The finishing touches to Archerfield Links were only made in 2004, yet this piece of prime East Lothian land already boasts more history than almost any course in the world. Situated a stone’s throw from the legendary golfing village of Gullane and between the Open Championship venue of Muirfield and Open qualifier North Berwick, Archerfield is the latest addition to this corner of Scotland’s embarrassment of golfing riches. It has two courses, the Fidra – which was completed in 2004 – and the Dirleton, which opened for play a couple of years later. Where, I hear you ask, is all its history?
Easy. Golf may well have been played on this stretch of coastline to the east of Edinburgh for as many as 500 years, meaning it has claims to be one of the original venues for the game. Mary Queen of Scots, it is said, once tackled its original six holes.
What is beyond doubt is that the Royal & Ancient game was enjoyed on the 13 holes which were laid out on the Archerfield site by the mid-19th century at the latest.
The inhabitants of Archerfield House, their guests and selected members of staff enjoyed the golf while the upkeep of the courses was carried out in a wonderfully democratic way, local tenants being allocated individual holes to maintain.
Archerfield was constituted as a private golf club in 1869 and was extended to 18 holes two decades later by Ben Sayers, who was born in nearby Haddington. ‘Wee Ben’ was a professional acrobat until the age of 16 but within two years of taking golf seriously he had finished fourth in a professional event in Glasgow.
He made his home in that other East Lothian golfing stronghold, North Berwick, and made gutta percha balls for a living. He also won many leading tournaments of the day but never, surprisingly, The Open.
Having already tried his hand at course design in Moffat, Dumfriesshire, and nearby Kilspindie, it was he who was invited by James Law – former owner of The Scotsman newspaper – to extend Archerfield to 18 holes. Law also enlisted the services of Archie Shiells as greenkeeper and, between them, Archerfield was turned into one of the finest links in the land.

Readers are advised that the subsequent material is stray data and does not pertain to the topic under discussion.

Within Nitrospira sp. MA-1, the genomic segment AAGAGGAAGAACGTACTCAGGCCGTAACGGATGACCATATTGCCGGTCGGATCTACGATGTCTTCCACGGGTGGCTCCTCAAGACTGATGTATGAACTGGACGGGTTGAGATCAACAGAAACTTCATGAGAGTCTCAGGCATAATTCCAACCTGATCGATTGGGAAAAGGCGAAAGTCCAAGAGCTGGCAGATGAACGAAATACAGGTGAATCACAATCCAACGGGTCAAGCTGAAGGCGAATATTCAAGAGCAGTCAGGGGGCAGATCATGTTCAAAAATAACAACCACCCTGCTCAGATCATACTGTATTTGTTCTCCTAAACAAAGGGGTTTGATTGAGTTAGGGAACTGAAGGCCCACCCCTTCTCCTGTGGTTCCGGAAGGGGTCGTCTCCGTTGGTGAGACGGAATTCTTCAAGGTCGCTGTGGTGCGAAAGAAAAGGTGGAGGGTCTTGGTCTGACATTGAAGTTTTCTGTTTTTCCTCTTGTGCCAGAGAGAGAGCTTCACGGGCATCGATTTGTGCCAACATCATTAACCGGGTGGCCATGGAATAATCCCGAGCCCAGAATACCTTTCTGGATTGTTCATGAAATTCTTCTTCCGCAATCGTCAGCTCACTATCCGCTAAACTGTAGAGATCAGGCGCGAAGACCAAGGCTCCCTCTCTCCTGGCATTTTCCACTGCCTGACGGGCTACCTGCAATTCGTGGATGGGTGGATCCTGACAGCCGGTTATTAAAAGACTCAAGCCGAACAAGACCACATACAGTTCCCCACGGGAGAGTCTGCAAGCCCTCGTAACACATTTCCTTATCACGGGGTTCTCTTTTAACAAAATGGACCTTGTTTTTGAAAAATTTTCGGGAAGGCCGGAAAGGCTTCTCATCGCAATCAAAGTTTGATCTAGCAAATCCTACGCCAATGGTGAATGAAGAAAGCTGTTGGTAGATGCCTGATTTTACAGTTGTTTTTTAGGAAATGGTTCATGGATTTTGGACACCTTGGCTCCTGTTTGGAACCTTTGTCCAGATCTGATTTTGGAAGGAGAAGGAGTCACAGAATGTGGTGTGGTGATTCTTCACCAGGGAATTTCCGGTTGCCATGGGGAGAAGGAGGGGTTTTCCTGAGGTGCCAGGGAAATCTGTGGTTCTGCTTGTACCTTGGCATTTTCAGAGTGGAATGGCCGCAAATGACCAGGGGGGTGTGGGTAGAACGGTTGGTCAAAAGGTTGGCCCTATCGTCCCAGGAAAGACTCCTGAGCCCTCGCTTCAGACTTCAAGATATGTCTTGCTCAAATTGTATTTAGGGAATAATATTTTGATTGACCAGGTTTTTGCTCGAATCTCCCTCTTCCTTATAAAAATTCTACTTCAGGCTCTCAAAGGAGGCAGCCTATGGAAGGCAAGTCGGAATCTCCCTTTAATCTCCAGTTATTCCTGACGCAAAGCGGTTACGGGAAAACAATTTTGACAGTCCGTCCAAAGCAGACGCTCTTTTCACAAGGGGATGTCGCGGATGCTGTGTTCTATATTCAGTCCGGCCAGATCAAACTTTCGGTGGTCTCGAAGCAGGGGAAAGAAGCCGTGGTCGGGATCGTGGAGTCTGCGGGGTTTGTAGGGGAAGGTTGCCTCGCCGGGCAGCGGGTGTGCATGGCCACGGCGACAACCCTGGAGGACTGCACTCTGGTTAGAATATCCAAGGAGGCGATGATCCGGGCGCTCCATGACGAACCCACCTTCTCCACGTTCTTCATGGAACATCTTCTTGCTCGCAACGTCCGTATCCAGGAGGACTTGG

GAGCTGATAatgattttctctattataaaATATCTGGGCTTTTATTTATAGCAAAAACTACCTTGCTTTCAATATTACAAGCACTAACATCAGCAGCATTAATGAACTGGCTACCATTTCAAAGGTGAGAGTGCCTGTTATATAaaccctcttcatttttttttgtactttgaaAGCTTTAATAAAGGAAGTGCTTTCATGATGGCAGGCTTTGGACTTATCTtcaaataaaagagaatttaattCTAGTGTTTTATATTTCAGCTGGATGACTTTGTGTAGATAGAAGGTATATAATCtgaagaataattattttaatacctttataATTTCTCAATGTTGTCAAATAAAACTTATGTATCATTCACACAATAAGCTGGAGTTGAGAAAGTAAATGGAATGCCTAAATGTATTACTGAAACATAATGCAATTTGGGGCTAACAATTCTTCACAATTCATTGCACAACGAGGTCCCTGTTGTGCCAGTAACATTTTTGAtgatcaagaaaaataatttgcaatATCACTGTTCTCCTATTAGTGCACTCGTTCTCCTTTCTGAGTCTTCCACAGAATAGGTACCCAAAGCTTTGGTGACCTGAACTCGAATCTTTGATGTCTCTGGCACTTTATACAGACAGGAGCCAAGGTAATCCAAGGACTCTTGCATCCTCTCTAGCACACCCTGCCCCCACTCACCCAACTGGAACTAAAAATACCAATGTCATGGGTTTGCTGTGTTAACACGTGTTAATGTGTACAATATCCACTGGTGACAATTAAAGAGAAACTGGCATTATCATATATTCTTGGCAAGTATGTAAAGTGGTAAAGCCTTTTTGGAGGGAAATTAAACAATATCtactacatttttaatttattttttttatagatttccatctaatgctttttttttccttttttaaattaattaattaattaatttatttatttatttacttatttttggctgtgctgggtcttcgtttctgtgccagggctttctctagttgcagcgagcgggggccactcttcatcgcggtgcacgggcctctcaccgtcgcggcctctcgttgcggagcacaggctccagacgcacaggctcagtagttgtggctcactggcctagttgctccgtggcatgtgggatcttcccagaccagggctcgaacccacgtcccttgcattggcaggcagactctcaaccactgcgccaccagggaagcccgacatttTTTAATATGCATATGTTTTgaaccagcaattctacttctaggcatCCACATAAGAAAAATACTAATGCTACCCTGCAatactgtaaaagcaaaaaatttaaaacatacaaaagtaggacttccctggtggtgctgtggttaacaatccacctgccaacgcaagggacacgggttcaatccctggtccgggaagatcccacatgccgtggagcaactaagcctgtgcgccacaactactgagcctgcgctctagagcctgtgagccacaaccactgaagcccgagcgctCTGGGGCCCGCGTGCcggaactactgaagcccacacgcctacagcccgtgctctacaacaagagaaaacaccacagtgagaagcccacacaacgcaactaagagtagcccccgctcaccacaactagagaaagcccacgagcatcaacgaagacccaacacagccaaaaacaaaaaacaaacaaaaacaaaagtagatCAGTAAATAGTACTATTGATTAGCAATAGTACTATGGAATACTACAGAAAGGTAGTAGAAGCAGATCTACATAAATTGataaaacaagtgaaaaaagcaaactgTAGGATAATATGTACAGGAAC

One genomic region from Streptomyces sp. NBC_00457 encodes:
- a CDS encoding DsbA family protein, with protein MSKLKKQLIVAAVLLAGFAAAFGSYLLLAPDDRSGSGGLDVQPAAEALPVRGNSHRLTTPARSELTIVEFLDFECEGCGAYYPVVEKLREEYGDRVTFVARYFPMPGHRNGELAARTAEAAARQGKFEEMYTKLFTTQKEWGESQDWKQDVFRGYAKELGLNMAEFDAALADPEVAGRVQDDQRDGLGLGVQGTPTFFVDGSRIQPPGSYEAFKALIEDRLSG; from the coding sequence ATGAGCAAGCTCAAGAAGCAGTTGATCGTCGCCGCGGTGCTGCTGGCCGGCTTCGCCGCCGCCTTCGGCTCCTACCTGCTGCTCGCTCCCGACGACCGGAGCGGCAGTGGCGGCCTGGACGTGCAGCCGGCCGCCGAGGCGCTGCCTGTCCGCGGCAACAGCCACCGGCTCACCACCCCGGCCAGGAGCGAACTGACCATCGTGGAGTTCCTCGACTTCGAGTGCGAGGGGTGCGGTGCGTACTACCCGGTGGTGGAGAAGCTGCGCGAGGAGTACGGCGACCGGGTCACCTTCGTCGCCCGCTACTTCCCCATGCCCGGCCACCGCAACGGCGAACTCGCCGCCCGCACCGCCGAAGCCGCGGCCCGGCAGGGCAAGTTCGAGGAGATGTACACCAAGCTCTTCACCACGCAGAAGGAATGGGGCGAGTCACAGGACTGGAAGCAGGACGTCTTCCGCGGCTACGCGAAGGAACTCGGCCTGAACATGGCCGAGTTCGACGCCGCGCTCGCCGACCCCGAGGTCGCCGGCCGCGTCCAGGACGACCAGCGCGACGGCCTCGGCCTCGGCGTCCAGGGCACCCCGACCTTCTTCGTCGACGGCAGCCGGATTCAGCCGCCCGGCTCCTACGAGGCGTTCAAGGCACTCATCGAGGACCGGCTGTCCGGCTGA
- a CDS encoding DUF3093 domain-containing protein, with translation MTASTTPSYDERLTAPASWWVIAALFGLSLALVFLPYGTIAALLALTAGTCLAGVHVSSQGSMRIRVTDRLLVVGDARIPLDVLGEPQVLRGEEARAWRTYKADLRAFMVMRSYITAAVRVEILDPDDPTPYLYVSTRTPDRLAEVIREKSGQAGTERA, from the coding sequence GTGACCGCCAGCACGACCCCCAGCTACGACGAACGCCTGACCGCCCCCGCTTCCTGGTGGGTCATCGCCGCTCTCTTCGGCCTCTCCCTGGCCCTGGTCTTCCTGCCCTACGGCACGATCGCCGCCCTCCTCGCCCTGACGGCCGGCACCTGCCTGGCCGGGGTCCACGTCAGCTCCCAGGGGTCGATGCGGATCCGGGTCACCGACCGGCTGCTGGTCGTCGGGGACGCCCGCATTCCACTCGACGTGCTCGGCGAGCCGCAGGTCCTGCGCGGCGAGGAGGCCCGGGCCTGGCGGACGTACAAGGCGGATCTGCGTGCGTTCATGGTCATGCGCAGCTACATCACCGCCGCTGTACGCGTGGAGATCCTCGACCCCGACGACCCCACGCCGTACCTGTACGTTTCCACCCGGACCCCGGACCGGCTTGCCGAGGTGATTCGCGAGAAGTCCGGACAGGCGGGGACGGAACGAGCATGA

Winston Churchill was appointed First Lord of the Admiralty in 1908 at Archerfield so it was somewhat ironic that it was during his finest hour that golf on the estate ceased to exist as the Ministry of Defence took over the land for use in the Second World War.
Victory for the Allies did not mean resurrection for Archerfield though and it was not until 1988 that a plan was tabled for the estate to be regenerated and courses to be laid out by Peter Alliss and Clive Clark.
That proposal ran out of steam but the idea was picked up by Edinburgh businessman Kevin Doyle, who bought 500 acres of the estate and turned to David Russell to carve out the new courses. Russell, a former European Tour champion who was born in Birmingham but has settled in East Lothian, has made a fine job of raising the phoenix from the flames.
The undulations and borrows make the greens ones to be wary of though while the run-ups, while helpful to the skilled links player, can be difficult to master.
The Fidra, surprisingly, is not linksy – at least half of it isn’t, anyway. It starts with holes whose fairways are lined by avenues of pine trees. The Open Championship might be played a couple of hundred yards away at one of its very finest venues but the start to the Fidra feels more akin to the US Open – more like Pinehurst than Muirfield.
It promotes a feeling of utter tranquillity as you challenge this fabulous new creation, the sound of ball on club echoing between the pines being the only disruption. It is clear immediately that the turf is of the finest quality, and while the challenge is exacting, there is no excuse for a poor score here.
The undulations and borrows make the greens ones to be wary of though while the run-ups, while helpful to the skilled links player, can be difficult to master. Upturned-saucer-style greens, such as at the 12th, can be infuriating obstacles.
Eventually, the course opens out into a more traditional links with Bass Rock – a familiar sight when playing these East Lothian classics – the Firth of Forth and even the distant coast of Fife coming into view.
As we approach Yellowcraig beach, appropriately so does the bunkering on the Fidra takes a step up. In addition, so does the difficulty as wind suddenly becomes a real factor with the protection of the trees left behind.
Indeed, strokes one and three arrive at 14 and 15 as the course develops into classic seaside mode, although there is a twist to the sand traps with wispy grasses normally associated with Arizona dotted around the large, flatter ‘bunkers’.
Two very fine holes close the Fidra, a par three stretching to 206 yards and which is usually buffeted by the wind and an awesome par five which requires two magnificent hits to threaten the green. It closes a relatively new addition to East Lothian’s portfolio of which the area can be very proud.